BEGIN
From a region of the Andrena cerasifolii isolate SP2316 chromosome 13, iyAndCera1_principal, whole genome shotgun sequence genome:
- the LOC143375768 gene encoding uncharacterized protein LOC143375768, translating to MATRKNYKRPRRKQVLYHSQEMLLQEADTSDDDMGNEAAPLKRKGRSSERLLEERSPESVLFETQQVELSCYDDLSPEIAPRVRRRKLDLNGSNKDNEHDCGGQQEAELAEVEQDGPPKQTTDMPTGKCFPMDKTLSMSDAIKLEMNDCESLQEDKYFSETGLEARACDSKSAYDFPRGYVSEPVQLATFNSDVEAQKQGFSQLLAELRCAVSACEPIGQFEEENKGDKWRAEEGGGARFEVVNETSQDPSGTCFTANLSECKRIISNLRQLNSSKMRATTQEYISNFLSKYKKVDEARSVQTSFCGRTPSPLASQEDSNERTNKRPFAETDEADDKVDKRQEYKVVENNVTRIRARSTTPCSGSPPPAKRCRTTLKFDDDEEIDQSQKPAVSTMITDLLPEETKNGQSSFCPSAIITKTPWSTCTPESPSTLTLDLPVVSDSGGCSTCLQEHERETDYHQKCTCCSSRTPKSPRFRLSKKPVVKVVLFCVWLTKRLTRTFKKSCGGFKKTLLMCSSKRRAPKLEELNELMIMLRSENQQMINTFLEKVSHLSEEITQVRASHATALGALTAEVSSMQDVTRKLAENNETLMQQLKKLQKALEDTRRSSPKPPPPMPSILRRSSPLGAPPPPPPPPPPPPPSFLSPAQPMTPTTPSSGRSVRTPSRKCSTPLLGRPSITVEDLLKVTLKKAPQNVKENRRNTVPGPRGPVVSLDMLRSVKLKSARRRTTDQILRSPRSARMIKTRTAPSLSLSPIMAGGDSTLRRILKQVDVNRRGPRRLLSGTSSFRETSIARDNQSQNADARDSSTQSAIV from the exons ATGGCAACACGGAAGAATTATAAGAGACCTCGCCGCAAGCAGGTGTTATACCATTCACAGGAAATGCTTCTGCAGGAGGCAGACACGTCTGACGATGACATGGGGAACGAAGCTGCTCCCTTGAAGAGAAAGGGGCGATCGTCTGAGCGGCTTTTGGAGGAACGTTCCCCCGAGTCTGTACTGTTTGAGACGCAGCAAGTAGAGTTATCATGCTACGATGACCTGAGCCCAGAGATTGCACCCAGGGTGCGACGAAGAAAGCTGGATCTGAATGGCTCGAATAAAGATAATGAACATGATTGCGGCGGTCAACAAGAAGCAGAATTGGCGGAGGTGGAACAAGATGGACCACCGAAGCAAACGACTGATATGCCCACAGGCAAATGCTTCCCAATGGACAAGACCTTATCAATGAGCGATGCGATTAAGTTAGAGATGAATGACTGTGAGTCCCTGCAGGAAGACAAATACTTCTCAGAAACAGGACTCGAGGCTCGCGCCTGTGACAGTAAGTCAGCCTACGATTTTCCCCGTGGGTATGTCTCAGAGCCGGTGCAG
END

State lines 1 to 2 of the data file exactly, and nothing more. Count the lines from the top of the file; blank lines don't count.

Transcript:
From a region of the Andrena cerasifolii isolate SP2316 chromosome 13, iyAndCera1_principal, whole genome shotgun sequence genome:
- the LOC143375768 gene encoding uncharacterized protein LOC143375768, translating to MATRKNYKRPRRKQVLYHSQEMLLQEADTSDDDMGNEAAPLKRKGRSSERLLEERSPESVLFETQQVELSCYDDLSPEIAPRVRRRKLDLNGSNKDNEHDCGGQQEAELAEVEQDGPPKQTTDMPTGKCFPMDKTLSMSDAIKLEMNDCESLQEDKYFSETGLEARACDSKSAYDFPRGYVSEPVQLATFNSDVEAQKQGFSQLLAELRCAVSACEPIGQFEEENKGDKWRAEEGGGARFEVVNETSQDPSGTCFTANLSECKRIISNLRQLNSSKMRATTQEYISNFLSKYKKVDEARSVQTSFCGRTPSPLASQEDSNERTNKRPFAETDEADDKVDKRQEYKVVENNVTRIRARSTTPCSGSPPPAKRCRTTLKFDDDEEIDQSQKPAVSTMITDLLPEETKNGQSSFCPSAIITKTPWSTCTPESPSTLTLDLPVVSDSGGCSTCLQEHERETDYHQKCTCCSSRTPKSPRFRLSKKPVVKVVLFCVWLTKRLTRTFKKSCGGFKKTLLMCSSKRRAPKLEELNELMIMLRSENQQMINTFLEKVSHLSEEITQVRASHATALGALTAEVSSMQDVTRKLAENNETLMQQLKKLQKALEDTRRSSPKPPPPMPSILRRSSPLGAPPPPPPPPPPPPPSFLSPAQPMTPTTPSSGRSVRTPSRKCSTPLLGRPSITVEDLLKVTLKKAPQNVKENRRNTVPGPRGPVVSLDMLRSVKLKSARRRTTDQILRSPRSARMIKTRTAPSLSLSPIMAGGDSTLRRILKQVDVNRRGPRRLLSGTSSFRETSIARDNQSQNADARDSSTQSAIV from the exons ATGGCAACACGGAAGAATTATAAGAGACCTCGCCGCAAGCAGGTGTTATACCATTCACAGGAAATGCTTCTGCAGGAGGCAGACACGTCTGACGATGACATGGGGAACGAAGCTGCTCCCTTGAAGAGAAAGGGGCGATCGTCTGAGCGGCTTTTGGAGGAACGTTCCCCCGAGTCTGTACTGTTTGAGACGCAGCAAGTAGAGTTATCATGCTACGATGACCTGAGCCCAGAGATTGCACCCAGGGTGCGACGAAGAAAGCTGGATCTGAATGGCTCGAATAAAGATAATGAACATGATTGCGGCGGTCAACAAGAAGCAGAATTGGCGGAGGTGGAACAAGATGGACCACCGAAGCAAACGACTGATATGCCCACAGGCAAATGCTTCCCAATGGACAAGACCTTATCAATGAGCGATGCGATTAAGTTAGAGATGAATGACTGTGAGTCCCTGCAGGAAGACAAATACTTCTCAGAAACAGGACTCGAGGCTCGCGCCTGTGACAGTAAGTCAGCCTACGATTTTCCCCGTGGGTATGTCTCAGAGCCGGTGCAG